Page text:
After an awful spring for Cincinnati, the Reds traded Keppinger to the Astros for a player to be named later. Houston hoped they could recapture the lightning in a bottle that made Keppinger a pleasant surprise in 2007 (.332/.400/.477), but it simply wasn't there. It's uncertain what the Astros intend to do with him in 2010, but he's likely second on the team's projected depth chart at short, second and third. Watch the Astros' offseason moves closely to see if there will still be a place in Houston for the 29-year-old infielder, but he's nothing more than endgame fodder in a deep NL-only league.
Keppinger was exposed as an everyday player in 2008, though in fairness, he was hitting quite well (.324/.373/.446) before fracturing his kneecap in May. He returned too soon thanks to the Reds' numbers-crunch at shortstop and never fully recovered. He doesn't have the range at shortstop to play effectively every day, which is why Alex Gonzalez will get the first crack at the starting job if he's healthy this spring.
Another virtually-free talent grab by Reds GM Wayne Krivsky, Keppinger continued to do what he's done for the last three years - draw walks, make great contact, hit for average, and add a modicum of pop for a middle infielder. It took a series of injuries to Alex Gonzalez for Keppinger to get his chance, but he reasonably should expect to at least be the Reds' top utility infielder, and he's made a prima facie case to start on at least an occasional basis because of his bat. Note that in many leagues he'll be eligible only at shortstop this year, as opposed to his customary second base slot.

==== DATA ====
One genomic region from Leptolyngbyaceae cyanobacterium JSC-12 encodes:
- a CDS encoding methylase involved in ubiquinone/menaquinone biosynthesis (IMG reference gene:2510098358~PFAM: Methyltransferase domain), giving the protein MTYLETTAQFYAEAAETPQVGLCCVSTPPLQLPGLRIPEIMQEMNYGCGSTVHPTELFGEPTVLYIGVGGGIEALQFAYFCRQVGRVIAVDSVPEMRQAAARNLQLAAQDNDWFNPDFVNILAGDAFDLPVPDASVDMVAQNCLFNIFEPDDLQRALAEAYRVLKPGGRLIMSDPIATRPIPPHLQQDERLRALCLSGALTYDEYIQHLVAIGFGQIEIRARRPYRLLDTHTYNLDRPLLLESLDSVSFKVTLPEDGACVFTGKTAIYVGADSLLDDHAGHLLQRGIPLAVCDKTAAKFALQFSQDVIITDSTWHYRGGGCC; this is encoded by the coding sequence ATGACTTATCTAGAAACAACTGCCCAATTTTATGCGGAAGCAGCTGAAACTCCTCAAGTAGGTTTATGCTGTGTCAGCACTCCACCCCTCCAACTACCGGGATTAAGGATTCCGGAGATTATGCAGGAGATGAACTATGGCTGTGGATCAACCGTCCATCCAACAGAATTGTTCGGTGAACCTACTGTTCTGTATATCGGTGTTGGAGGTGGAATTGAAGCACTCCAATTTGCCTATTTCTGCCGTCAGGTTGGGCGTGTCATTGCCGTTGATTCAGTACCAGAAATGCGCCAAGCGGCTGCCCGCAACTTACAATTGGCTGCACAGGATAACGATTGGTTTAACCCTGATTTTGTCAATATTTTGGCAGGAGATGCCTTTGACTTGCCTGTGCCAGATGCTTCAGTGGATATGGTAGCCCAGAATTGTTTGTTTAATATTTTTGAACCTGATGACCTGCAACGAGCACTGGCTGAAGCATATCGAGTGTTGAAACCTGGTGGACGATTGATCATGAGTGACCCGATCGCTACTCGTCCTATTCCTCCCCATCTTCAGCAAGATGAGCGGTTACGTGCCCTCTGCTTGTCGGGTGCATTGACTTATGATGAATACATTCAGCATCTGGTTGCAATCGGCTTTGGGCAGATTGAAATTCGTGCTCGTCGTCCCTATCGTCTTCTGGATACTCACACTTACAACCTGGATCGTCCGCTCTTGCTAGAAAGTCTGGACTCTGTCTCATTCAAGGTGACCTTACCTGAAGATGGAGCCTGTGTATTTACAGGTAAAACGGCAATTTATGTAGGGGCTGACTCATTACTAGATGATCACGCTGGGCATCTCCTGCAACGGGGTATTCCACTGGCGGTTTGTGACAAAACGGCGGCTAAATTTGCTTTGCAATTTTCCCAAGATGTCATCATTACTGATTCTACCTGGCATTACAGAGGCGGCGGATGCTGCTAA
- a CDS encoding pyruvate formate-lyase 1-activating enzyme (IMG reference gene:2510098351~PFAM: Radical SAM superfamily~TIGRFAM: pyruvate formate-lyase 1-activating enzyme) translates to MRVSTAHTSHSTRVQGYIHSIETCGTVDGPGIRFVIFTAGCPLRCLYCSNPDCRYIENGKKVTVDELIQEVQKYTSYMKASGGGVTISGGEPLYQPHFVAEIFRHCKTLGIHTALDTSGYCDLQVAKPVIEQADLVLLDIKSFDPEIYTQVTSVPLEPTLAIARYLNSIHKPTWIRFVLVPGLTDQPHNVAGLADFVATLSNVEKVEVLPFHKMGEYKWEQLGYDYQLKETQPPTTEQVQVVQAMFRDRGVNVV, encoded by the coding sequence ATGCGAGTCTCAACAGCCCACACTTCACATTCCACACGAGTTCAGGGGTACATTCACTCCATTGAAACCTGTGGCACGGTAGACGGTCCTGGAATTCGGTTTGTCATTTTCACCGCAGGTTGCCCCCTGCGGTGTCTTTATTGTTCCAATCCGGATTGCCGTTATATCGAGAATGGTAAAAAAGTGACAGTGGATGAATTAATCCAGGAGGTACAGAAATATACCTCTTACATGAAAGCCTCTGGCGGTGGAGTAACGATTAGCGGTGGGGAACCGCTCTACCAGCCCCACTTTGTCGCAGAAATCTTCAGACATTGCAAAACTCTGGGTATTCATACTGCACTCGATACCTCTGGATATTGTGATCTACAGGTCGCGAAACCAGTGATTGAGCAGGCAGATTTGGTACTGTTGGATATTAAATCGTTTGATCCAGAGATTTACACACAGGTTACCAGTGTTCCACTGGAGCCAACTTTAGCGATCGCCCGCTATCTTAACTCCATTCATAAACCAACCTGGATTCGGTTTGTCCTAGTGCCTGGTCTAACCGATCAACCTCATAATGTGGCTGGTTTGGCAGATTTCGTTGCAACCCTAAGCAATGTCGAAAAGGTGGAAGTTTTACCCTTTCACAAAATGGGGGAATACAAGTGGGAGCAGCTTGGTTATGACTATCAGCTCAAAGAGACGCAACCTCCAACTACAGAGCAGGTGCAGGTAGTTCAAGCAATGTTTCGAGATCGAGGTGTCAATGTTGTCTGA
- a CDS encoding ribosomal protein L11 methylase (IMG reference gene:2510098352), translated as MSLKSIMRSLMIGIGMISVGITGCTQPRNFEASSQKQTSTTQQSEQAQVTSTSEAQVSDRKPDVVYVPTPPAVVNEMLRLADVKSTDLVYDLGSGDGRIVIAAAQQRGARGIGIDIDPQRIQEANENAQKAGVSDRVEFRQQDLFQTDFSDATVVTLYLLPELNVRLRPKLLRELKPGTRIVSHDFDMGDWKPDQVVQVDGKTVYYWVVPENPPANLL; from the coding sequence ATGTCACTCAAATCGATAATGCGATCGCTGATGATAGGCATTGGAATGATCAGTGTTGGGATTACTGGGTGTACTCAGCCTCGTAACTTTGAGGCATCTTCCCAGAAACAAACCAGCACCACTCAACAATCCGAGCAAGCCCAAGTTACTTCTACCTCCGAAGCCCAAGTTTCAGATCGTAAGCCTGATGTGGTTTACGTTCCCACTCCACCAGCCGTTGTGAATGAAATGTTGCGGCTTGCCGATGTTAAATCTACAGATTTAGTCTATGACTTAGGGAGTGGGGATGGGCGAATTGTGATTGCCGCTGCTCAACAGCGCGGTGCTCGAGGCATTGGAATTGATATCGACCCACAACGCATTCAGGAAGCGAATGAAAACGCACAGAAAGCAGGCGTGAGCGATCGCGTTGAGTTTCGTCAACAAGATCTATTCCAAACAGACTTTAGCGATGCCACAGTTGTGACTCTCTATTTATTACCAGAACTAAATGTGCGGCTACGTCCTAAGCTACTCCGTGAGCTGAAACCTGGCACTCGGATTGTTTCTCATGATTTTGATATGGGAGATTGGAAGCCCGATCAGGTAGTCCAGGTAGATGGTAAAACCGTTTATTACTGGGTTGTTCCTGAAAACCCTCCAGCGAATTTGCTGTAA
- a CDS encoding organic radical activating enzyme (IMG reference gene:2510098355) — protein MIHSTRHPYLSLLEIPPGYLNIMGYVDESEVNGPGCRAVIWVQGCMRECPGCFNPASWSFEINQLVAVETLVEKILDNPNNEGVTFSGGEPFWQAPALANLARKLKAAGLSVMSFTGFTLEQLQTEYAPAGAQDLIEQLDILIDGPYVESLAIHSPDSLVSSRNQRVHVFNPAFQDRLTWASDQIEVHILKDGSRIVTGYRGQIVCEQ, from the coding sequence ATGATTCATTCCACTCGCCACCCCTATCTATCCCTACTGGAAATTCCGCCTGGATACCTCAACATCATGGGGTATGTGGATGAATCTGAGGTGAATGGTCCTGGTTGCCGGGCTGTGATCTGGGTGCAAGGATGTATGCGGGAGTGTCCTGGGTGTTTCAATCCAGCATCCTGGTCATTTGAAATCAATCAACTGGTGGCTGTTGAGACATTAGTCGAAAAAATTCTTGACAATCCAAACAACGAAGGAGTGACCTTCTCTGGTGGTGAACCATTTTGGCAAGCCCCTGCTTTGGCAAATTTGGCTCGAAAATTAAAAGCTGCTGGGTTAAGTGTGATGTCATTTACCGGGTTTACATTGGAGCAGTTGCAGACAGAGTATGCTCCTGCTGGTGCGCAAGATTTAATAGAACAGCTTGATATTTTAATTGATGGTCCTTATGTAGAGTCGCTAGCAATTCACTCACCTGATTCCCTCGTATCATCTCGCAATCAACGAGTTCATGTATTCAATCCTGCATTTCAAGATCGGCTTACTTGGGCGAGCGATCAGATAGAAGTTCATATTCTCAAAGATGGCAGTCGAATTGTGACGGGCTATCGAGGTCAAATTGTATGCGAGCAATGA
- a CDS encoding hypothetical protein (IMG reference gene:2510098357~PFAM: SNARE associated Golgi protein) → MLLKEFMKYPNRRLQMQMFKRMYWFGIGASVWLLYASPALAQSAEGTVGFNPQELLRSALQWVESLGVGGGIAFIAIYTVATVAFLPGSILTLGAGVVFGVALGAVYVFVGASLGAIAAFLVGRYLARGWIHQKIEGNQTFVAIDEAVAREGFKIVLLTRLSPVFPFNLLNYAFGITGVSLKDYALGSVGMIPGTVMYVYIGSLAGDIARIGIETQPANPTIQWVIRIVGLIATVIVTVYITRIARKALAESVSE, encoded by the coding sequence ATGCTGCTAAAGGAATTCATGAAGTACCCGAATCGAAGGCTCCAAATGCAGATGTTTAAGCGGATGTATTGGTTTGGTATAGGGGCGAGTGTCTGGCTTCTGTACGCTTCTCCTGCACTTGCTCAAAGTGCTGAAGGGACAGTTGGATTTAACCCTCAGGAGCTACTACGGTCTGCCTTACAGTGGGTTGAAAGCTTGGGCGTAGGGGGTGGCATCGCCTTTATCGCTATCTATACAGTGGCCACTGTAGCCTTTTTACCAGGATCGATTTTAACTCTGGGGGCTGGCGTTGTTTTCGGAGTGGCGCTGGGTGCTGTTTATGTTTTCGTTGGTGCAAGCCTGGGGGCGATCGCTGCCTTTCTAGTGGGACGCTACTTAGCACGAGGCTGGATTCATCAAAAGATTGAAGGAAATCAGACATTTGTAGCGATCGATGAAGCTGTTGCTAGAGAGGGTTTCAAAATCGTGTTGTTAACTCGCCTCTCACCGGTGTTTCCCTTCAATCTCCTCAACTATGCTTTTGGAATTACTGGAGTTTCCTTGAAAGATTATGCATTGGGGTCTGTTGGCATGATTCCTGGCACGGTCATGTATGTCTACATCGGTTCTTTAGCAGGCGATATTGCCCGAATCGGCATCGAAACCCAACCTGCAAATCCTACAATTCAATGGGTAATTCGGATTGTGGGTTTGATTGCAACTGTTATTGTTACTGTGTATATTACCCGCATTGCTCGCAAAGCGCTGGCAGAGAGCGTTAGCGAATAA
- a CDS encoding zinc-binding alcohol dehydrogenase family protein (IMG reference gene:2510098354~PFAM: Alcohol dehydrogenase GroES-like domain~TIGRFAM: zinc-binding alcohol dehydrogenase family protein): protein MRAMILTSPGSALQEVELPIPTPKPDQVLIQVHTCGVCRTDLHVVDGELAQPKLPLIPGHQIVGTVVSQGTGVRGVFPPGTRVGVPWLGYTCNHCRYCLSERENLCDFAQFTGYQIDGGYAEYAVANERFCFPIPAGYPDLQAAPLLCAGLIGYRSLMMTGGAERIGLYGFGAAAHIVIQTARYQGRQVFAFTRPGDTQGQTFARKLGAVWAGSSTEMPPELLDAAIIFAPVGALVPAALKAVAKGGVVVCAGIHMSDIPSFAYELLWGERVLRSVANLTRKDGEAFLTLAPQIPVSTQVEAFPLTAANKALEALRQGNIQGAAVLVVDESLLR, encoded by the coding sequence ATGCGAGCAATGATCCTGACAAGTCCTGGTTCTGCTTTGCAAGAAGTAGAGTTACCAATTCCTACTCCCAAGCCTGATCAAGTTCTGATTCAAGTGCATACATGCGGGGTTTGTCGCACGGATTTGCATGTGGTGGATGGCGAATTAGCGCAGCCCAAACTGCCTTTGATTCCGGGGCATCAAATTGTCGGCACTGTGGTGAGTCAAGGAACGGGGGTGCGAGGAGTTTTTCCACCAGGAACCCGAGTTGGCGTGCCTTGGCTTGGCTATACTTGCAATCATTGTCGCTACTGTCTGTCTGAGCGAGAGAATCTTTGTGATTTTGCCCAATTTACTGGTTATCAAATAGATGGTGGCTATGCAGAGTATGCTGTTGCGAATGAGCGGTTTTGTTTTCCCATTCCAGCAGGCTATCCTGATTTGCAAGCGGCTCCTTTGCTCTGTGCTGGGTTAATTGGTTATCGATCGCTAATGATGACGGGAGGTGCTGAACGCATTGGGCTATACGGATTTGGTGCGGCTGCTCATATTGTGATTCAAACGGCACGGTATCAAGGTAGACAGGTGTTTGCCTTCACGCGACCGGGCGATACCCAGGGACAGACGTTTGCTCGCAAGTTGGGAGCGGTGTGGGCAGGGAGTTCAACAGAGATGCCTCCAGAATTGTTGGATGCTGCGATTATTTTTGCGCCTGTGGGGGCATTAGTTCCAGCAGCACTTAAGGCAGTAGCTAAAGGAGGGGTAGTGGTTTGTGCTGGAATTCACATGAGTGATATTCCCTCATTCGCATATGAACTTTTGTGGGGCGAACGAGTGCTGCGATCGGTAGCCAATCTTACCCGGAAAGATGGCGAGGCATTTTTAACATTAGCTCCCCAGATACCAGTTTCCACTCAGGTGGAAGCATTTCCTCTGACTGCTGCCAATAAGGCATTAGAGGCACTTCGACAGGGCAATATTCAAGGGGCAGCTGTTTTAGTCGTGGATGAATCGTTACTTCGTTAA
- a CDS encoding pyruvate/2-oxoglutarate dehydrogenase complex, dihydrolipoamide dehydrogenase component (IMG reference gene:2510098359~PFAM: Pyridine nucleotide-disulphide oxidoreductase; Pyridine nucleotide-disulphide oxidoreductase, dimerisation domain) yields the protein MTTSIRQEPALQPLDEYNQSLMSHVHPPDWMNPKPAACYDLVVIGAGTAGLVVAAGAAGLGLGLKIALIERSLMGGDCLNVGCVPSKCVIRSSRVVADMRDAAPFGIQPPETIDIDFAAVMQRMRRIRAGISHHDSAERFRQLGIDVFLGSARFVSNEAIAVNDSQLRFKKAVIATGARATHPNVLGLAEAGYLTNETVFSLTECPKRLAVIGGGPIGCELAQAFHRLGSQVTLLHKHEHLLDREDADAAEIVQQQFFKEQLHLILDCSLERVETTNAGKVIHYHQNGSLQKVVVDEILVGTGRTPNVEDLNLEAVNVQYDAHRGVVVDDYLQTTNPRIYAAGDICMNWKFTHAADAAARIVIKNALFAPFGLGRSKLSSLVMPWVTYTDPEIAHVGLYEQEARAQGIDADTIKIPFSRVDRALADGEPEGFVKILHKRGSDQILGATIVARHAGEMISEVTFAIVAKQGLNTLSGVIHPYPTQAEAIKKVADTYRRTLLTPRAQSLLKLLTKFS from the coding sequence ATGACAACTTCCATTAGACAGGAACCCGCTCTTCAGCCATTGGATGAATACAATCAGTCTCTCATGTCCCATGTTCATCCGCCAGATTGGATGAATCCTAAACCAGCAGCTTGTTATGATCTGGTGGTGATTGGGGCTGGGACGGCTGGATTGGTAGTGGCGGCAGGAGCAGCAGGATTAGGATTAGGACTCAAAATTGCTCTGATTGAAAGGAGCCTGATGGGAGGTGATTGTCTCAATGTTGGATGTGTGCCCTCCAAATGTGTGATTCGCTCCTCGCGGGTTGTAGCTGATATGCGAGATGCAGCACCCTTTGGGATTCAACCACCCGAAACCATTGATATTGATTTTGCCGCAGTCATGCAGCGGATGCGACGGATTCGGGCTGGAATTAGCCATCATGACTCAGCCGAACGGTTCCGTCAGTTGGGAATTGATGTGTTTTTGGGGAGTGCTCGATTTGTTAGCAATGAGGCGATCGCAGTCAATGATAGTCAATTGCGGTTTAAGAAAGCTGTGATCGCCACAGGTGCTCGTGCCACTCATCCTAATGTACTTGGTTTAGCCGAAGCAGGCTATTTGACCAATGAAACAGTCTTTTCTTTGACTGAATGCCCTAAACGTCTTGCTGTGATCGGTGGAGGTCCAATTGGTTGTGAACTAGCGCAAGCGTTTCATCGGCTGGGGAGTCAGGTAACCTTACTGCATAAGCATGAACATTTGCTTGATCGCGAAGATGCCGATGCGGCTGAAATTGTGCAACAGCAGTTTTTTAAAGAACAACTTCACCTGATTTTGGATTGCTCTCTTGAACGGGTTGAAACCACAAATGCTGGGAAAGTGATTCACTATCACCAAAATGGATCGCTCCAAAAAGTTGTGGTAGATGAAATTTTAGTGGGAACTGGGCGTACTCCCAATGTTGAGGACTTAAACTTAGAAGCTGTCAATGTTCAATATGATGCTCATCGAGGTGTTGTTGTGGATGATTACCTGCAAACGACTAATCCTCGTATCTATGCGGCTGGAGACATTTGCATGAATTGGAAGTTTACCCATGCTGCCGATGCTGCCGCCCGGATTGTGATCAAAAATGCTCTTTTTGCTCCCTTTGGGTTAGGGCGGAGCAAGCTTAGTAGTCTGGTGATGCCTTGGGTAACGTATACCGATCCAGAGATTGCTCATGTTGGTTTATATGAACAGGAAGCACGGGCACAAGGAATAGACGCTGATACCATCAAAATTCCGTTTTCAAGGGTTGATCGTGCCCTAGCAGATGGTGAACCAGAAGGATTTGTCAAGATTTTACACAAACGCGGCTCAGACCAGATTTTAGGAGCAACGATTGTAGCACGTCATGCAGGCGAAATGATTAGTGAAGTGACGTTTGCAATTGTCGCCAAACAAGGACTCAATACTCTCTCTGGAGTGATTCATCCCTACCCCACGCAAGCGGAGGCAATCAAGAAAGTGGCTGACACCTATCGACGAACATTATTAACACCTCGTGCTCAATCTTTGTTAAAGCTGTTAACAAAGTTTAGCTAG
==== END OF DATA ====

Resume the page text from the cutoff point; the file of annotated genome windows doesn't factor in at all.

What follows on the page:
Keppinger has terrorized Triple-A pitching for three consecutive years yet hasn't been able to impress enough to warrant a good look in the majors. The Mets went for a younger, less-ready model when they traded Keppinger for Ruben Gotay. The Royals, meanwhile, have second base sewn up with Mark Grudzielanek and the utility job aptly covered by Esteban German. Keppinger is ready for a prime-time role, but it may not come with Kansas City, or it may have to wait a little while longer. The Royals could do worse than to have Keppinger in the mix for the second base job in 2008.
Keppinger, who was acquired as part of the Kris Benson deal, opened some eyes in the Mets organization in his brief call-up at the end of 2004. He carried that fine play into the 2005 regular season and was hitting .337 for Triple-A Norfolk before he cracked the tibial plate in his left knee in a dirty take-out slide at second base. Prior to the season, the organization viewed Keppinger as a utility infielder in the majors, but his fine play at Norfolk could give him a look-see as the team's second baseman down the road. Some scouts have compared him to Jay Bell, with less power and better range.
Keppinger, who was acquired as part of the Kris Benson deal, flirted with .400 for almost one-third of the year at Double-A Altoona and was the MVP of the Eastern League All-Star team. His solid play earned him promotions to Triple-A and the major leagues, where he impressed the Mets brass with his approach to the game. He is one of those players who does the little things right and should begin 2005 on the Mets roster as a utility infielder who will play both second and short.
Keppinger, a fourth round selection in the 2001 draft out of the U. of Georgia, had one of the best NCAA post-seasons in collegiate baseball history, slugging 1.239 in 10 games. As a pro he has yet to show much power but does have gap power potential at a minimum and plays a solid game at second base. He doesn't take many pitches but rarely strikes out and is showing sign of become a legitimate .300 hitter. The 2004 season should find him at Double-A Altoona in his third year as a pro.